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Alumni in the spotlight: Veva Daniels    Dec 22, 2016

Alumni in the spotlight: Veva Daniels
Dec 22, 2016

With a masterdiploma Transportation Sciences under her belt, Veva Daniels proudly left the building of Hasselt University one last time in 2011. Now, five years after her graduation, we meet again. Veva Daniels, alumnus Transportation Sciences, currently works as the spokeswoman of the Flemish Roads and Traffic Agency (Agentschap Wegen en Verkeer) in Brussels. We asked Veva a couple of questions regarding her carreer as a student and her professional carreer.

Veva, do you remember the moment you received your Transportation Sciences diploma? How clear could you envision your future at that moment?
"As an 18-year old, I chose Transportation Sciences because I dreamed to make the world a road safer place. When I graduated, I knew I wanted to do something socially relevant. A month after my graduation, I had three job offers: working as an advisor for a large study agency, working as an advisor for our national train agency, but I could also start with a non profit organisation called 'Ouders van Verongelukte Kinderen' (Parents of children that died in a road accident). I followed my hart and I chose the third option. This job suited me perfectly. As a SAVE coordinator Cities & Municipalities I tried to convince cities and municipalities to invest more in road safety."

What are your best and worst memories on the Transportation Sciences program?
"My best memories are definately linked with professor Willy Miermans who could speak like no other about his vision and passion for transportation and traffic. What I hated the most where the theoretical courses like cost-benefit analysis, statistics or economy. I am a more hands-on kind a girl and preferred to be with my two feet on the terrain to make a mobility plan or to think creatively about the effects of campaigns on our transportation. I think this combination of theory and practice is thé best asset of the Transportation Sciences program."

You are the co-founder and communication manager of Mobilumni, the alumni association for Transportation Sciences students of Hasselt University. How did this happen?
"I think that was bound to happen. During my studies, and even before that, I had a strong interest in communication. Being communication manager of Mobilumni is the logical next step to take after having been so engaged in the student association Commeatus during my studies."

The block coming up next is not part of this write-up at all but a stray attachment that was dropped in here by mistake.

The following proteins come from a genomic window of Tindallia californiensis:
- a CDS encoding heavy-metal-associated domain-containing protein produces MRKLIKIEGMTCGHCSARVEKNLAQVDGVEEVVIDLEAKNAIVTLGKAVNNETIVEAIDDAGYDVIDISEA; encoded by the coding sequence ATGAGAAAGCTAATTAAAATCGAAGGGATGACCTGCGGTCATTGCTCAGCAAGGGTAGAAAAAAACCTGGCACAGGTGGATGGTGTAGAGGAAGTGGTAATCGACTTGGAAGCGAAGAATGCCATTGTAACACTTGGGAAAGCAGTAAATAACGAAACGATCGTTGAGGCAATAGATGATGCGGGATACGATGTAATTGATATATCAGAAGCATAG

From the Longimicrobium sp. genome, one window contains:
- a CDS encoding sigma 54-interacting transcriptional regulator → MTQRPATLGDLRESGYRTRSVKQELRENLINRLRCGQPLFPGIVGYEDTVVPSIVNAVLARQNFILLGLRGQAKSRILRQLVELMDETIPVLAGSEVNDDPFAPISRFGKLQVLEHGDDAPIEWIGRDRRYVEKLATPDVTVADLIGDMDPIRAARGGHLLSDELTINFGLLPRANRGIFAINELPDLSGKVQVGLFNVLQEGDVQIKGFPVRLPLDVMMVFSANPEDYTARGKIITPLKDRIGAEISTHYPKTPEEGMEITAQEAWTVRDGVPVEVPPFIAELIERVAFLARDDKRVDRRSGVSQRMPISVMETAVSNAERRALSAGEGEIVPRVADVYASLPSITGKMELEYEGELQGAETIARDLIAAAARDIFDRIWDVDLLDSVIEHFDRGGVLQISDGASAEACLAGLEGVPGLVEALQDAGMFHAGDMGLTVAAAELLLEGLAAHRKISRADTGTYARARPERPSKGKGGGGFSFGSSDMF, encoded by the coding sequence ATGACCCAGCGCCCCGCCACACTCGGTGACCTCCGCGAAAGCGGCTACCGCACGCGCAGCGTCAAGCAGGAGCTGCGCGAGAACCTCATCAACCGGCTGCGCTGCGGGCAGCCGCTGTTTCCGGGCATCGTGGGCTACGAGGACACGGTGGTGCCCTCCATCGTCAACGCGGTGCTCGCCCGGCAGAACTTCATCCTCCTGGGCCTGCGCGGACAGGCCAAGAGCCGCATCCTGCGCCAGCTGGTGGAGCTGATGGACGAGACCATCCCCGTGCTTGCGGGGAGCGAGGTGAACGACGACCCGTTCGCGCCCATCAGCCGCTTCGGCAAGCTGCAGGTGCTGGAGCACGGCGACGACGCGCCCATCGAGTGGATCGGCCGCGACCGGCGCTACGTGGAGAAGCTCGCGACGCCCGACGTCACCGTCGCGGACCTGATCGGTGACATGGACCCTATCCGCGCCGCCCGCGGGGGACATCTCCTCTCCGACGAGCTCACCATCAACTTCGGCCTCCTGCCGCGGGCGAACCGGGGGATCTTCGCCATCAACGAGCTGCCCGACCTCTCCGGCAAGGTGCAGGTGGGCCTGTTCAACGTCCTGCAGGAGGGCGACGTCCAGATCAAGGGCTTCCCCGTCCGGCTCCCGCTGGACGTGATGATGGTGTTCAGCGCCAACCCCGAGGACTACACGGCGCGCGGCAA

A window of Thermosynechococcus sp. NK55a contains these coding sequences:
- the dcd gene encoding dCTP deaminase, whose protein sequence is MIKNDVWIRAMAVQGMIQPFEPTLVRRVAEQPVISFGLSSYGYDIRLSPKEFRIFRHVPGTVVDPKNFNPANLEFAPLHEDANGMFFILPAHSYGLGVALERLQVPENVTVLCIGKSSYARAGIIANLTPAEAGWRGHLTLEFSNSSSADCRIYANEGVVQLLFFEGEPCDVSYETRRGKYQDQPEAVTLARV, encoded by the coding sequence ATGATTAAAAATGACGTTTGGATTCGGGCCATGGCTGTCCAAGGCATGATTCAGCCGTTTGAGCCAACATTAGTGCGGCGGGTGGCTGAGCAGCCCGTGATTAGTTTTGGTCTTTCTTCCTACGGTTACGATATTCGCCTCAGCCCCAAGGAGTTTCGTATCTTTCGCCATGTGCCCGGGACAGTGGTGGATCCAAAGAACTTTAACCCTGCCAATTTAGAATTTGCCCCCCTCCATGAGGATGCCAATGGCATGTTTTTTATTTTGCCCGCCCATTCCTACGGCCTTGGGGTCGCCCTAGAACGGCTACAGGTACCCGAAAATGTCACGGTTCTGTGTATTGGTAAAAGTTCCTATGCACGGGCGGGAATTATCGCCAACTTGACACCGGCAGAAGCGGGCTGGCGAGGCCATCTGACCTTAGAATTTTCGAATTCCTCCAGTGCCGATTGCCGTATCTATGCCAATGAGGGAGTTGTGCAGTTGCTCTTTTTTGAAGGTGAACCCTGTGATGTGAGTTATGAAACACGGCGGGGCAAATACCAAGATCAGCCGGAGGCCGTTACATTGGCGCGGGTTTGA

Recently you became the spokeswoman of the Flemish Roads and Traffic Agency (Agentschap Wegen en Verkeer). What does your tipical day look like?
"I don't think I have experienced one yet. Especially now, in times where the weather is getting coulder, my day is bound to start really early. Quiet often a journalist calls me at 6 am for an update on possible road icyness after salt was sprinkled all night. The rest of the day often consists of answering press questions, keeping the website up-to-date, checking up on social media, having meetings with colleagues and catching up important reading material. No day is the same as the day before, and I prefer it that way."

How does your Transportation Sciences diploma help you in your current job?
"I understand the technical jargon and the necessity of measures. I can speak and understand every engineer in the field. But I think my biggest asset is my network. I kept in touch with many of my classmates after graduation, so I have a huge network in the mobility field. That helps me a lot to stand out from the other spokesmen in the sector."

What aspect of your current job was the biggest challenge to get used to?
"Well, I'm not a morning person, so being available as of 6 a.m. was a challenge at first. My job is definitely no 9-to-5 job. The most important news of the day is reported early in the morning or during the evening news. Being available in the weekends, is also part of the job. Furthermore, at the Roads and Traffic Agency almost 1500 people work, spread out over Flanders and central Brussels. When it comes to communication, I am a core figure, so I get in contact with many colleagues. Getting to know all of them will probably still take a while."

What do you hope to realise in the future?
"I hope to convince the population that road works are not a burden, but a necessity. We try to improve road safety for everybody and road works are inevitable. But in the long run, everybody will experience the benefits. Explaining this in a clear and acceptable way is my main goal."

Do you have some advice for current students Transportation Sciences?
"I can advice them to not limit themselves to the most 'logical' job options like working for a study agency or working as a mobility officer. Companies often don't even realise the power of our diploma. Our profiles are suitable for many different disciplines. It's up to you to prove that."

"Furthermore, I can recommend every student to invest in your personal network from day one. Your fellow students (and the older and younger ones) will become your colleagues, even if you don't end up in the same company. You will always come across each other on the terrain. Invest in this network from day one, when you start your education. You will definately benefit from it in the rest of your professional career. But most importantly, choose what you love to do. There is nothing better than doing a job you love every day."